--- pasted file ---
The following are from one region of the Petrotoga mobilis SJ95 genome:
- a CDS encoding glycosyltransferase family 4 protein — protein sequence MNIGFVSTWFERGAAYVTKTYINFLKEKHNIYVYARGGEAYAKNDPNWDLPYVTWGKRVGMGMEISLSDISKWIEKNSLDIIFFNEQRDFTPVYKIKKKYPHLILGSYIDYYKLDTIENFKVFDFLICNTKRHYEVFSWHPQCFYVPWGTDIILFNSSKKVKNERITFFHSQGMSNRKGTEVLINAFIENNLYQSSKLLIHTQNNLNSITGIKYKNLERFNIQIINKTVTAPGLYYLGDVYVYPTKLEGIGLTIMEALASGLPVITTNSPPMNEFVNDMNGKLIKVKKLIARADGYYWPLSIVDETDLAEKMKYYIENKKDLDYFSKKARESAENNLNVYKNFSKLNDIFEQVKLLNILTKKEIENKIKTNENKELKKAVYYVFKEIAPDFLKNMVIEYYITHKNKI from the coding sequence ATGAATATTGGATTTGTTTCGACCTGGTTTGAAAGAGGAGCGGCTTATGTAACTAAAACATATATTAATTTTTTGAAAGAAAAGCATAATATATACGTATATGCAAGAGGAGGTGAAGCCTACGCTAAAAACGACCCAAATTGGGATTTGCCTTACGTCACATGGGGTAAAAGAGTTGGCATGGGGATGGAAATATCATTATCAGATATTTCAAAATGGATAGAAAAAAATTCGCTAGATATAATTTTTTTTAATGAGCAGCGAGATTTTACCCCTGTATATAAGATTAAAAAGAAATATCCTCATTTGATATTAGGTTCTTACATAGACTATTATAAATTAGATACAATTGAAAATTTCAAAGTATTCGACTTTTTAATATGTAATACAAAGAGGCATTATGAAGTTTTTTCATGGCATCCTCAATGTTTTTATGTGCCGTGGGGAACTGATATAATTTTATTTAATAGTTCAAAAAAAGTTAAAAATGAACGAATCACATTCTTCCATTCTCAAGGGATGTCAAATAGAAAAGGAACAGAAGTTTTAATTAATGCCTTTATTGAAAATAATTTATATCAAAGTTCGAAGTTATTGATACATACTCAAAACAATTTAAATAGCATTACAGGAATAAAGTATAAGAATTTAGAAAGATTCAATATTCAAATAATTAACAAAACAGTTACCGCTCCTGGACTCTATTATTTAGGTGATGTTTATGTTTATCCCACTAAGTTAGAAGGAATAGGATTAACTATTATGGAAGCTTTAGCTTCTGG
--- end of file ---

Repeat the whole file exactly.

The following are from one region of the Petrotoga mobilis SJ95 genome:
- a CDS encoding glycosyltransferase family 4 protein — protein sequence MNIGFVSTWFERGAAYVTKTYINFLKEKHNIYVYARGGEAYAKNDPNWDLPYVTWGKRVGMGMEISLSDISKWIEKNSLDIIFFNEQRDFTPVYKIKKKYPHLILGSYIDYYKLDTIENFKVFDFLICNTKRHYEVFSWHPQCFYVPWGTDIILFNSSKKVKNERITFFHSQGMSNRKGTEVLINAFIENNLYQSSKLLIHTQNNLNSITGIKYKNLERFNIQIINKTVTAPGLYYLGDVYVYPTKLEGIGLTIMEALASGLPVITTNSPPMNEFVNDMNGKLIKVKKLIARADGYYWPLSIVDETDLAEKMKYYIENKKDLDYFSKKARESAENNLNVYKNFSKLNDIFEQVKLLNILTKKEIENKIKTNENKELKKAVYYVFKEIAPDFLKNMVIEYYITHKNKI from the coding sequence ATGAATATTGGATTTGTTTCGACCTGGTTTGAAAGAGGAGCGGCTTATGTAACTAAAACATATATTAATTTTTTGAAAGAAAAGCATAATATATACGTATATGCAAGAGGAGGTGAAGCCTACGCTAAAAACGACCCAAATTGGGATTTGCCTTACGTCACATGGGGTAAAAGAGTTGGCATGGGGATGGAAATATCATTATCAGATATTTCAAAATGGATAGAAAAAAATTCGCTAGATATAATTTTTTTTAATGAGCAGCGAGATTTTACCCCTGTATATAAGATTAAAAAGAAATATCCTCATTTGATATTAGGTTCTTACATAGACTATTATAAATTAGATACAATTGAAAATTTCAAAGTATTCGACTTTTTAATATGTAATACAAAGAGGCATTATGAAGTTTTTTCATGGCATCCTCAATGTTTTTATGTGCCGTGGGGAACTGATATAATTTTATTTAATAGTTCAAAAAAAGTTAAAAATGAACGAATCACATTCTTCCATTCTCAAGGGATGTCAAATAGAAAAGGAACAGAAGTTTTAATTAATGCCTTTATTGAAAATAATTTATATCAAAGTTCGAAGTTATTGATACATACTCAAAACAATTTAAATAGCATTACAGGAATAAAGTATAAGAATTTAGAAAGATTCAATATTCAAATAATTAACAAAACAGTTACCGCTCCTGGACTCTATTATTTAGGTGATGTTTATGTTTATCCCACTAAGTTAGAAGGAATAGGATTAACTATTATGGAAGCTTTAGCTTCTGG